Table 1.

Patients receiving pelvic reirradiation for rectal cancers as reported in prior studies.a

Patients receiving pelvic reirradiation for rectal cancers as reported in prior studies.a
Patients receiving pelvic reirradiation for rectal cancers as reported in prior studies.a

There is a relative paucity of data on the dose tolerance of healthy tissues in the setting of reirradiation, and most historical studies or case series have been insufficiently powered, making interpretation of negative findings difficult [25]. Thus, some radiation oncologists do not account for any effects of “late” tissue repair and therefore assume total cumulative dose constraints for the second course as the simple difference between the total acceptable dose to each organ and the dose previously delivered [26]. On the other hand, studies in animal models have suggested a 50% “dose-forgiveness,” such that if a patient were to be reirradiated years after the first RT course, only half of the dose the patient initially received needs to be considered as the total dose previously delivered. However, the degree to which dose-forgiveness exists varies significantly in animal models compared with humans, and it appears to be a tissue-dependent phenomena related to the biology of normal tissue repair mechanisms.

Based on a review of existing literature from small-animal studies, Nieder et al [25] argue that tissues with little to no regenerating capacity, including the heart, bladder, and kidney, exhibit little capacity for late recovery. As a corollary, acutely responding tissues are the most likely to recover after a few months to years, and therefore, can better tolerate late retreatment. However, they caution that these preclinical studies were largely conducted before the availability of small-animal irradiators that can mimic modern-day modalities such as immune-modulated RT or stereotactic body RT. Moreover, they assert that to a large degree late tissue damage, including fibrosis, impaired blood perfusion and other local changes to normal tissues in such organs, continues for many years following treatment [25], making it more difficult to tease out primary versus retreatment effects. The heterogeneity in outcomes may also be a consequence of different priming doses and fractionation schemes across reports, as study parameters, particularly preclinical ones using animal models, vary significantly.

Russell et al [2] reported a series of 16 patients who underwent pelvic reirradiation, including whole-pelvis RT, brachytherapy, or combined modalities. They observed a 44% rate of achieving local control; however, 75% of those achieving tumor control developed grade 3 to 4 late complications. Fortunately, our patient has experienced only grade 3 or lower late gastrointestinal toxicities that have been manageable medically or by conservative endoscopic measure. She has not experienced any genitourinary toxicity beyond grades 1 to 2, consistent with other reports showing that the risk of rectal complications was on average greater than that of genitourinary complications [27]. Finally, it may also be important to consider the impact of concurrent, weekly chemotherapy in the overall toxicity experienced by the patients as prior studies of patients treated with reirradiation for rectal cancer have shown worse outcomes in terms of toxicity when concurrent CRT was administered [28].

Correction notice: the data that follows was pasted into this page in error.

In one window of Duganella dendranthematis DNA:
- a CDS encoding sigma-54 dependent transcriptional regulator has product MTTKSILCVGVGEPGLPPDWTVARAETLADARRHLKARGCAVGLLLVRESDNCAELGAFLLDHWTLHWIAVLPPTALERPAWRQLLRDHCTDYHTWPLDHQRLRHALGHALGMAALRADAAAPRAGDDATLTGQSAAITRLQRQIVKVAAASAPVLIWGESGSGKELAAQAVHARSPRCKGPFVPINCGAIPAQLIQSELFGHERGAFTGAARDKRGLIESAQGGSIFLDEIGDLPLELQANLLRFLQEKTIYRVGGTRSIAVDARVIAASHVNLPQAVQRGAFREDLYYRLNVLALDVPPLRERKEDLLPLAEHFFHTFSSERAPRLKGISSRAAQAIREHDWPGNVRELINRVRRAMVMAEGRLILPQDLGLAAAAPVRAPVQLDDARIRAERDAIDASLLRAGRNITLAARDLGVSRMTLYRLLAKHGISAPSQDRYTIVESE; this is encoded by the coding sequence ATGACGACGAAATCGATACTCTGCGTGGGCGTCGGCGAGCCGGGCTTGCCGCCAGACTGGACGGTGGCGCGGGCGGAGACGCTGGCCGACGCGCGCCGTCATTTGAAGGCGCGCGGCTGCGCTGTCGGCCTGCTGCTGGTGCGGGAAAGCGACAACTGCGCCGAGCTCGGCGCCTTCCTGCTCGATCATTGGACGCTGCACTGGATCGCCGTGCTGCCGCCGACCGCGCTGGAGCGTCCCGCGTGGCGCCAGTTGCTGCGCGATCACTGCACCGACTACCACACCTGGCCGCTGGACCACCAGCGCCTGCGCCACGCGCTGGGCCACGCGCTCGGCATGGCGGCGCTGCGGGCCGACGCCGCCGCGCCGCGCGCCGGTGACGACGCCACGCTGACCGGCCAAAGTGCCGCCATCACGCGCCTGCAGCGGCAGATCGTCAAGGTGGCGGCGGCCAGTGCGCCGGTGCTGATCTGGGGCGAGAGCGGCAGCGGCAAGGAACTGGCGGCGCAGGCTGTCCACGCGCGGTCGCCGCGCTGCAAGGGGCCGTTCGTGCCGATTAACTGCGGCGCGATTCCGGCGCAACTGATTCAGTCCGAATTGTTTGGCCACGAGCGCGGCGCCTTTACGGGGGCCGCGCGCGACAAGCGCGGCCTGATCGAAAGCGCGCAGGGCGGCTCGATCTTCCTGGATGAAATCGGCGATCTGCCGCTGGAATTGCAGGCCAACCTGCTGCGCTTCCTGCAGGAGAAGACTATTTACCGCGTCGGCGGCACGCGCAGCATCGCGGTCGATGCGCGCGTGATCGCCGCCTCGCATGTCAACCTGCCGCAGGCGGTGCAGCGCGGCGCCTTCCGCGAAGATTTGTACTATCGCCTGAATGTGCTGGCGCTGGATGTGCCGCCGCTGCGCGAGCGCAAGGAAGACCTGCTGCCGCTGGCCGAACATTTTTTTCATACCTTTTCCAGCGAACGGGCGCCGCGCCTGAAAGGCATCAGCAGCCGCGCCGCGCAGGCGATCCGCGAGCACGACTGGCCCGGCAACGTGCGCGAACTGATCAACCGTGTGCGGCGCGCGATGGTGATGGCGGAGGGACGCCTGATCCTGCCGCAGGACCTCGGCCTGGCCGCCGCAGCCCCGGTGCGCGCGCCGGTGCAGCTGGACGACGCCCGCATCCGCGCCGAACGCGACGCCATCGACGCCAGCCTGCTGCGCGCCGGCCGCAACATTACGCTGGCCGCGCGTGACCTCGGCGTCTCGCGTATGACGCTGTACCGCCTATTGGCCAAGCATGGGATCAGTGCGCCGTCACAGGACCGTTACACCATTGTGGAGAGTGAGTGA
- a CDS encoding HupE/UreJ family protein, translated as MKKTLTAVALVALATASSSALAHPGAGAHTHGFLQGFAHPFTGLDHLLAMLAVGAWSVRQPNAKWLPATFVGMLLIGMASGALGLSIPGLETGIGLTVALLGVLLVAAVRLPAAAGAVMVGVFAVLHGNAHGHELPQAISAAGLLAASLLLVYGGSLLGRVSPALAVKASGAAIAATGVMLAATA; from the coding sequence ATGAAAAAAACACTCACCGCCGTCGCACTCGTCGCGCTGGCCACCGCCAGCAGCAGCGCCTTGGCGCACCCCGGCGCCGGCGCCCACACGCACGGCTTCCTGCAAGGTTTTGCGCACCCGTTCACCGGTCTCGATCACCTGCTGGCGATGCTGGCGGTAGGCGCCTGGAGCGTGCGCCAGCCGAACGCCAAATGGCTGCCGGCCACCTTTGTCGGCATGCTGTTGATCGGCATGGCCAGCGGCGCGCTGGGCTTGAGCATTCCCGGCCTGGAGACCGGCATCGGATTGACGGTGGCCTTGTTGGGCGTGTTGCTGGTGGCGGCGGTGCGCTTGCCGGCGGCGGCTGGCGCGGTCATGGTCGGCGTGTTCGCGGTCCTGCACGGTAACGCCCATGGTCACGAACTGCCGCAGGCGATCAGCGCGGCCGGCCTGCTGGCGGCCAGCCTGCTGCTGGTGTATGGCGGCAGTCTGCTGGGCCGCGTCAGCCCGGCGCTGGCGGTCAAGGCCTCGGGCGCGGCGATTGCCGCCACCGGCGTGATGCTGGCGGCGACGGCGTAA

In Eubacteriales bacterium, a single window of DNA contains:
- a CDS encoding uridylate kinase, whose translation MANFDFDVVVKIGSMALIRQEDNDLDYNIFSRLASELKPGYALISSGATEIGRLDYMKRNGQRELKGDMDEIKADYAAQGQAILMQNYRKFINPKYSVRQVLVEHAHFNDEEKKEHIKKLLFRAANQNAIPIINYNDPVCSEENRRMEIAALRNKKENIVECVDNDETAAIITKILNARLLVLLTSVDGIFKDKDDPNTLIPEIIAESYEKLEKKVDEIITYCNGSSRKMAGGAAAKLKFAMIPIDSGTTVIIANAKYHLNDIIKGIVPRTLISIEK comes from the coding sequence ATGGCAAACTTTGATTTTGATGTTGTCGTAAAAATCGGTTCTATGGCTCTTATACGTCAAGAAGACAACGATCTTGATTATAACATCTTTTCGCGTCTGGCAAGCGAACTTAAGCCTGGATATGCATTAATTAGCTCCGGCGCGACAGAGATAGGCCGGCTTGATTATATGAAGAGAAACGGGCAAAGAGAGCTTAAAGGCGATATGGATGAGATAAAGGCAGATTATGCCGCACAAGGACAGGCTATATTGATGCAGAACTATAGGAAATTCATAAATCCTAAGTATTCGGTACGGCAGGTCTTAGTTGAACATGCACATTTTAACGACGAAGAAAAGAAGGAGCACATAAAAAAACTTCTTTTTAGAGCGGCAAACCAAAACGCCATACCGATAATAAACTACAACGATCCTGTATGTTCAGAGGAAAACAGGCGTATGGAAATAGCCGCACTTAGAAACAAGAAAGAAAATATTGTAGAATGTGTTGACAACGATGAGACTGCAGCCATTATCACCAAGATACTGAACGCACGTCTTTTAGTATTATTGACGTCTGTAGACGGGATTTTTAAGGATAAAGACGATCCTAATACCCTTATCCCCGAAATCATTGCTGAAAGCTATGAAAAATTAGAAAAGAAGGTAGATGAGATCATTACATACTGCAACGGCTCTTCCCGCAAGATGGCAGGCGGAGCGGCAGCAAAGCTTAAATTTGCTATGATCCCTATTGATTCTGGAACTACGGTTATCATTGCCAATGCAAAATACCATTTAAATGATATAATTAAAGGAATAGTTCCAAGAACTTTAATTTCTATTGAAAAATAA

Conclusion

In summary, while the management of a second primary vaginal cancer in a previously irradiated pelvis is clearly challenging, we present a case in which PT was successfully utilized as the definitive modality of treatment in the absence of surgical resection. Thus, we demonstrate that this is feasible and safe to consider in patients requiring reirradiation to the pelvis who are known to be inoperable or for whom surgical resection is not desired. In addition to the dosimetric advantages of PT in comparison to the use of immune-modulated RT, we also illustrated the value of close clinical follow-up during treatment in patients with bulky disease as midtreatment resimulation and replanning can significantly affect the total dose delivered to the OAR. The patient is thus far without evidence of disease recurrence and reports manageable toxicities that have been successfully treated by conservative measures. Larger series and longer-term follow-up studies are needed to assess this approach, however, and patients with cervical cancer should be followed long-term given the risk of developing second malignancies.

ADDITIONAL INFORMATION AND DECLARATIONS

Conflicts of Interest: The authors have no conflicts of interest to disclose.

Acknowledgments: We would like to thank the patient for allowing us to participate in her care. Y.R.L. is supported by the Paul and Daisy Soros Fellowship for New Americans and the NIH F30 Individual NRSA Training Grant.